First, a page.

Lexus has made premium hybrids a distinct part of its image as a luxury automaker, which is why it is surprising that it has taken this long to debut a battery-assisted version of its most popular sedan - the ES. The 2013 Lexus ES 300h is the very first hybrid edition of the mid-size automobile, and one that comes as part of an overall refresh of the company's bread-and-butter model. With the loss of the Lexus HS 250h hybrid, the ES becomes the most affordable gasoline / electric sedan in the brand's lineup and introduces a more versatile way to get behind the wheel of a Lexus hybrid for the very first time.
Visually, the redesigned 2013 Lexus ES 300h adopts the "spindle" grille that now graces the maw of almost every vehicle in the premium automaker's lineup. The trapezoidal shape does not disrupt the familiar lines of the ES, but rather gives the sedan additional purpose and helps to make it a little less bland than in years past. Yes, the ES 300h is a hybrid that is designed to offend as few people as possible from a styling perspective, but it's no longer as anonymous as it once was.
Inside, a wheelbase that has been stretched by almost two inches helps to improve passenger room, with those riding in the back gaining roughly four inches of additional leg room and almost three inches more knee room. All of this is accomplished without increasing the overall length of the sedan by more than an inch, which helps to keep the ES 300h relatively maneuverable.
Lexus has put together an attractive, although somewhat busy dashboard, built around an enormous center LCD screen concealed underneath a swooping cowl in the model we drove (which was outfitted with almost every conceivable option). Many individual vehicle functions can be accessed via this screen using the mouse-like controller (Remote Touch Interface) that is mounted just to the right of the vehicle's shifter. The system is relatively simple to use, although the graphics are larger and clunkier than one might expect from a luxury car. Comfort-wise, the Lexus ES 300h provides amply padded leather seats as well as a quiet interior - at least until the vehicle is asked to travel down a gravel road, when things become decidedly less calm inside that passenger compartment.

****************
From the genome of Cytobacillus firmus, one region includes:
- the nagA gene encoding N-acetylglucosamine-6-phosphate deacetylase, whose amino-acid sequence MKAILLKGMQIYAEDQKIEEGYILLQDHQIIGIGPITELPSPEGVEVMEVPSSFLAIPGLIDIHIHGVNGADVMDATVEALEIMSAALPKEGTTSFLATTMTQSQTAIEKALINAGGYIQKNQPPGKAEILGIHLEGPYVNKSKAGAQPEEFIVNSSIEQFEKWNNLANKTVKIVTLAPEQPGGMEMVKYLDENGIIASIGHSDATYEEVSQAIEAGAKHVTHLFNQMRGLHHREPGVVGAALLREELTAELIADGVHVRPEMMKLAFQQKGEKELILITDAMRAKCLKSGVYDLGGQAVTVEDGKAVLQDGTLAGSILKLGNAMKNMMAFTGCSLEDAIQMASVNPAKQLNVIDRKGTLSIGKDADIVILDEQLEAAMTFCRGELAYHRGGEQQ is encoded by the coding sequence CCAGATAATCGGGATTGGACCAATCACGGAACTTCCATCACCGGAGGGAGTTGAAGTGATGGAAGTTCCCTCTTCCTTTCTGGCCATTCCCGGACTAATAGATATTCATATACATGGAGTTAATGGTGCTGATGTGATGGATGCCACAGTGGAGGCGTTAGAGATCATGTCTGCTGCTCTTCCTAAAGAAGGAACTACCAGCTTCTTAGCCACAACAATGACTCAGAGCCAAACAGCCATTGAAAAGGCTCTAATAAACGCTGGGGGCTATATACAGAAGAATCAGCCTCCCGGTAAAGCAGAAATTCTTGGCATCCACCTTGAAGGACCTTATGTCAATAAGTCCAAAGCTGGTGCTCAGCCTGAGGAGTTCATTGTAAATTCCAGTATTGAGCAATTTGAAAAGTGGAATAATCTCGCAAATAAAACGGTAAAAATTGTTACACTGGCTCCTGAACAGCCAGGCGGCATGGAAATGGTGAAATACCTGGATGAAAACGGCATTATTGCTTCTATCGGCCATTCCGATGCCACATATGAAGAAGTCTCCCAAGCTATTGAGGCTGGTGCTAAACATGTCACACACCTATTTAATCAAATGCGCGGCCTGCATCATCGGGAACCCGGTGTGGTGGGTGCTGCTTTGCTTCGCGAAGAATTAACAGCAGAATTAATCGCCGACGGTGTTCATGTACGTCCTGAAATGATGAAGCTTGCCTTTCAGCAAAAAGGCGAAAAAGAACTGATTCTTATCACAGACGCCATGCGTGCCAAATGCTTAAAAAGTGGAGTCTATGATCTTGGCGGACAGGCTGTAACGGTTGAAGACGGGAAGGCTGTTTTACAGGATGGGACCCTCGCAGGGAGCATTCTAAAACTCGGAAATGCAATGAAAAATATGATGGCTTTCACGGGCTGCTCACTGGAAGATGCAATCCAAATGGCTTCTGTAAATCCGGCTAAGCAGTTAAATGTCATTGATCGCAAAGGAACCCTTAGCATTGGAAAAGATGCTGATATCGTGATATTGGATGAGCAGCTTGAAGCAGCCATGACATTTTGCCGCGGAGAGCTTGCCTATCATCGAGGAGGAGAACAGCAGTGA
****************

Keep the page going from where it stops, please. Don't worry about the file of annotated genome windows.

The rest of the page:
Underneath the hood, the 2013 Lexus ES 300h comes with Lexus Hybrid Drive, a system which consists of a 2.5-liter, four-cylinder gasoline engine that works together with a battery-powered electric motor in order to produce a total of 200 horsepower. Pilots can select from several different drive modes using a rotary dial that is found on the center console. Normal mode attempts to balance fuel mileage and performance, while Sport focuses on providing the liveliest acceleration possible. ECO reconfigures the continuously-variable automatic transmission and the Hybrid Drive system as a whole to favor efficiency, while EV (which is accessed via a button beside the dial) restricts the car to battery power only.
Both Normal and Sport mode offer more than enough thrust for daily commuting, with the latter providing a slight edge when pulling out to pass or accelerating away from a stop. Surprisingly, ECO doesn't require owners to pay too much of a power penalty in order to enjoy the vehicle's maximum fuel mileage rating of 40-mpg city and 39-mpg highway, as the automobile is eminently drivable when ECO is engaged, and only the somewhat slower response with the pedal down gives away the fact that the ES 300h is doing its best to minimize your ability to get anywhere quickly. We were able to engage EV mode for short distances, but the driver information screen was quick to scold us if we engaged in "Excessive Acceleration" or "Excessive Speed," before cutting off our access to the battery-only setting.
Handling was also better than average while driving the 2013 Lexus ES 300h along a variety of different road types, with country lanes, four-lane highways, and short city blocks posing no real challenge to the sedan's suspension system. The ES 300h remained comfortable and poised at all times, and while it's certainly not intended as a driver's car it was well-mannered through the corners and did an impeccable job handling a variety of different traffic situations.
The 2013 Lexus ES 300h is an important car for Lexus. Not only does it represent the sixth generation of a model that had begun to get a little stale, but it also offers brand loyalists the chance to get behind the wheel of a Lexus hybrid that isn't a compact hatchback or a rear-wheel drive sports sedan. Excellent fuel economy and an easy-to-live-with package are what define the ES 300h, and with a starting MSRP of $38,850 - which is $20,000 les than the next-step-up GS 450h, and only a few thousand more than the gas-only edition of the car - the automaker will most likely be able to coerce current ES owners to spend the extra cash on a hybrid when it comes time to upgrade to the latest model of the sedan.